10 Science Questions You Should Really Know How to Answer

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Why is the sky blue?
Sing it with Armstrong: "I see skies of blue … " Goodshot/Thinkstock
Sing it with Armstrong: "I see skies of blue … " Goodshot/Thinkstock

"I see skies of blue and clouds of white," Louis Armstrong crooned in his 1968 song "What a Wonderful World." And he probably did, given that his song is an ode to optimism. European researchers have discovered that light from the blue part of the spectrum influences the emotions in a positive way, making us more responsive to emotional stimuli and more adaptable to emotional challenges [source: Opfocus].

But we digress. The reason the sky appears blue is because of an effect called scattering. Sunlight has to pass through Earth's atmosphere, which is filled with gases and particles that act like the bumpers on a pinball machine, bouncing sunlight all over the place. But if you've ever held a prism in your hands, you know that sunlight actually is made up of a bunch of different colors, all of which have different wavelengths. Blue light has a relatively short wavelength, so it gets through the filter more easily than colors with longer wavelengths, and as a result are scattered more widely as they pass through the atmosphere. That's why the sky looks blue during the parts of the day when the sun appears to be high in the sky (though it's actually the spot on the planet where you are standing that is moving, relative to the sun).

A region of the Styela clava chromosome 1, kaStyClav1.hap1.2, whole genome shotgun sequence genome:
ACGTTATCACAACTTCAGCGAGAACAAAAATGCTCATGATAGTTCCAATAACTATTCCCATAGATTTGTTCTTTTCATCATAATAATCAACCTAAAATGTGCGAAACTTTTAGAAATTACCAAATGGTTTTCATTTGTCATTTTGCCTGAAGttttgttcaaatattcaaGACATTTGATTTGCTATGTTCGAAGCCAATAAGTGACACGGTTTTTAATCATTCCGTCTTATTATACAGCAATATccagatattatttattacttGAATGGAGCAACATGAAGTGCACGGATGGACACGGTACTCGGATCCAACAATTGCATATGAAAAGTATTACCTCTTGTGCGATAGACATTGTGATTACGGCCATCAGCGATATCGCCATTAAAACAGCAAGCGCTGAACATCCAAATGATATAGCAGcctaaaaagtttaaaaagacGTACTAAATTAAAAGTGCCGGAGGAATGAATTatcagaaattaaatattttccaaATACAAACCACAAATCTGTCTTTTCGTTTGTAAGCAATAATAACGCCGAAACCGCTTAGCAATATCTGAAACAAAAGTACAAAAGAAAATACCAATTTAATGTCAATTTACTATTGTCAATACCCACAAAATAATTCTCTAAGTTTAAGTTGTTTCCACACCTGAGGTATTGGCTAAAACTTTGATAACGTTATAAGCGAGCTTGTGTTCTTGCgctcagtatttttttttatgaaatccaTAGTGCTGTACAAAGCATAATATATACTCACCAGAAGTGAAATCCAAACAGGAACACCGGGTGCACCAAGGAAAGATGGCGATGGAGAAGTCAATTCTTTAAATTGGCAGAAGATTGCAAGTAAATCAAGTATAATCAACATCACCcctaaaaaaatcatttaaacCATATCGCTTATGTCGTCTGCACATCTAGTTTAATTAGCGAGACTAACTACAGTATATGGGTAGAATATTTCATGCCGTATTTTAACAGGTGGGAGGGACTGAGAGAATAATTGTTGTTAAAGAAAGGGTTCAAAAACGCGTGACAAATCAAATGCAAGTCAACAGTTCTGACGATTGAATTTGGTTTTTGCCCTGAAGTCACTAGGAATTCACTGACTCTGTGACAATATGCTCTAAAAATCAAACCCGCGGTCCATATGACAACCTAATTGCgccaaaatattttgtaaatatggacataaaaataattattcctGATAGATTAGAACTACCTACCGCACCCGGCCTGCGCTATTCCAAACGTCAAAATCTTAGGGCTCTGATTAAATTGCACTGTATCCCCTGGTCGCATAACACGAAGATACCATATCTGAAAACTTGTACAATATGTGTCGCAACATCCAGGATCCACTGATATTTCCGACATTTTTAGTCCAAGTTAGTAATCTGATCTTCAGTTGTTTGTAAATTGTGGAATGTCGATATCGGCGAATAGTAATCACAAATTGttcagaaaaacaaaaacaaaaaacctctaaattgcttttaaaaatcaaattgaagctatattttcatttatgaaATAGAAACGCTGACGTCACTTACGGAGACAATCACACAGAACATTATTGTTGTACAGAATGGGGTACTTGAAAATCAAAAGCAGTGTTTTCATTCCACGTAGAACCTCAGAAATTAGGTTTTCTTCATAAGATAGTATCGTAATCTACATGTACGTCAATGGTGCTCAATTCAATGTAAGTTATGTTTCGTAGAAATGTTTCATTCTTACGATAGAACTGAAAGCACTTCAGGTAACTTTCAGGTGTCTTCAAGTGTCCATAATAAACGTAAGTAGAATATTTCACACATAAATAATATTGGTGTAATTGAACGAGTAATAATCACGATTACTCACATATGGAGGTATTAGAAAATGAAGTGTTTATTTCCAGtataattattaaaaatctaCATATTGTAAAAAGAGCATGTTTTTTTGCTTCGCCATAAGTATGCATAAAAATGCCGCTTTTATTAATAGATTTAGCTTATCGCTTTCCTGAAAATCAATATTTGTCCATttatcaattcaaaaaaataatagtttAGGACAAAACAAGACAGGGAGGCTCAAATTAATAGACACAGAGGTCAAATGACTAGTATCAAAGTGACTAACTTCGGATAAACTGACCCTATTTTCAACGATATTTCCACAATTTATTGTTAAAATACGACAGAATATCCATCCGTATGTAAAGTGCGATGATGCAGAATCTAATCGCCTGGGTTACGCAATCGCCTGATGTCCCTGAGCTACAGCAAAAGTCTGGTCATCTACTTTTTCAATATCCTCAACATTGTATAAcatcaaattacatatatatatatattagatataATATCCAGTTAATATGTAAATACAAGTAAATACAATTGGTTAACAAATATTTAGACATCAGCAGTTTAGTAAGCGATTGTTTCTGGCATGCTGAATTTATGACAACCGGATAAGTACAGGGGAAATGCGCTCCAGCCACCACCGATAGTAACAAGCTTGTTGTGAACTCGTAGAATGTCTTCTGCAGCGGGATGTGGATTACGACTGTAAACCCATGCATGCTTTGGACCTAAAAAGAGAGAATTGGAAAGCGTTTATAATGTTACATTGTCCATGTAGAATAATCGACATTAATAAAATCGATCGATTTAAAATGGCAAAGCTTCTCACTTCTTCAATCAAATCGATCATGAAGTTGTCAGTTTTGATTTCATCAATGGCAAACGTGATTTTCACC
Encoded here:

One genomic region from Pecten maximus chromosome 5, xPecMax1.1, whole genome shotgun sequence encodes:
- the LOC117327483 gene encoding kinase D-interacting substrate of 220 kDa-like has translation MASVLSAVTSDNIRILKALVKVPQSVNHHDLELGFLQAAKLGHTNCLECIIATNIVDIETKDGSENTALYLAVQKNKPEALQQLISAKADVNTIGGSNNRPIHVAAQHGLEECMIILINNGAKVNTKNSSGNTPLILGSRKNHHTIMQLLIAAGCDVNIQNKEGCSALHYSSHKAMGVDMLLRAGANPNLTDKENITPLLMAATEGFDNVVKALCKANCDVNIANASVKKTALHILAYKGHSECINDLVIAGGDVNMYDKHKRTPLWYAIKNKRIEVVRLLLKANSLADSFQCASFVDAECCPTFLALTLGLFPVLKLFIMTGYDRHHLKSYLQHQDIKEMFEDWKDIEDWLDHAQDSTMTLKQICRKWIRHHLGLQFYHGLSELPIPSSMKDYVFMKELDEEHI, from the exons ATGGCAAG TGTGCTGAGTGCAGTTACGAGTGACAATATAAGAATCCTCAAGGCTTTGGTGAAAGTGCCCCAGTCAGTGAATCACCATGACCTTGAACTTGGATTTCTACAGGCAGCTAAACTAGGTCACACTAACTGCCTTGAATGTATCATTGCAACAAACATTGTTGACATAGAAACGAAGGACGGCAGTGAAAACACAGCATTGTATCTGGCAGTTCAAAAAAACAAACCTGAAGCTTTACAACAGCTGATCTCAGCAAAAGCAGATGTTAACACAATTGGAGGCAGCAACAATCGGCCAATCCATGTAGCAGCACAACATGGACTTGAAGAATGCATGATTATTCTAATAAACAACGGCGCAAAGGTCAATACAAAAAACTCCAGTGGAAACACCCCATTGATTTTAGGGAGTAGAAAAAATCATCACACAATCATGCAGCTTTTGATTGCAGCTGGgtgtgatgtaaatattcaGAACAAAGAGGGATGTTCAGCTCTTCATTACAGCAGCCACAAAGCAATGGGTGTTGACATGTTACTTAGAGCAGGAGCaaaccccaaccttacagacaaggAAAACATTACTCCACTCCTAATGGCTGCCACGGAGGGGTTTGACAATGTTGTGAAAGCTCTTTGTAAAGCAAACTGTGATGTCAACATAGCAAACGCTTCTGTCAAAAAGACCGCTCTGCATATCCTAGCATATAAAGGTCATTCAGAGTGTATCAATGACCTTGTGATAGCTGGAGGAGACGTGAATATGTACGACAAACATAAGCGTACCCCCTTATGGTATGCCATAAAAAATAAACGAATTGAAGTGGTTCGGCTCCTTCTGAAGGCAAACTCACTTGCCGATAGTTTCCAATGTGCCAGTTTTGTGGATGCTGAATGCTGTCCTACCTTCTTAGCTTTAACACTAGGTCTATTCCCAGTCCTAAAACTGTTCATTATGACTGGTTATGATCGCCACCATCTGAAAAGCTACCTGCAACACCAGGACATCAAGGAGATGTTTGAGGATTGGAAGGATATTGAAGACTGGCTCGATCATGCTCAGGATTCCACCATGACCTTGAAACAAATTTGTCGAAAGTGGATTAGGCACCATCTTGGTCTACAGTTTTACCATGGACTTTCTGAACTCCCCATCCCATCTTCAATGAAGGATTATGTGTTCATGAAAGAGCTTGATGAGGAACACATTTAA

At sunrise and sunset, though, the sun's rays have to travel a longer distance to reach your position. That cancels out blue light's wavelength advantage and allows us to see the other colors better, which is why sunsets often appear red, orange or yellow [sources: NASA, ScienceDaily].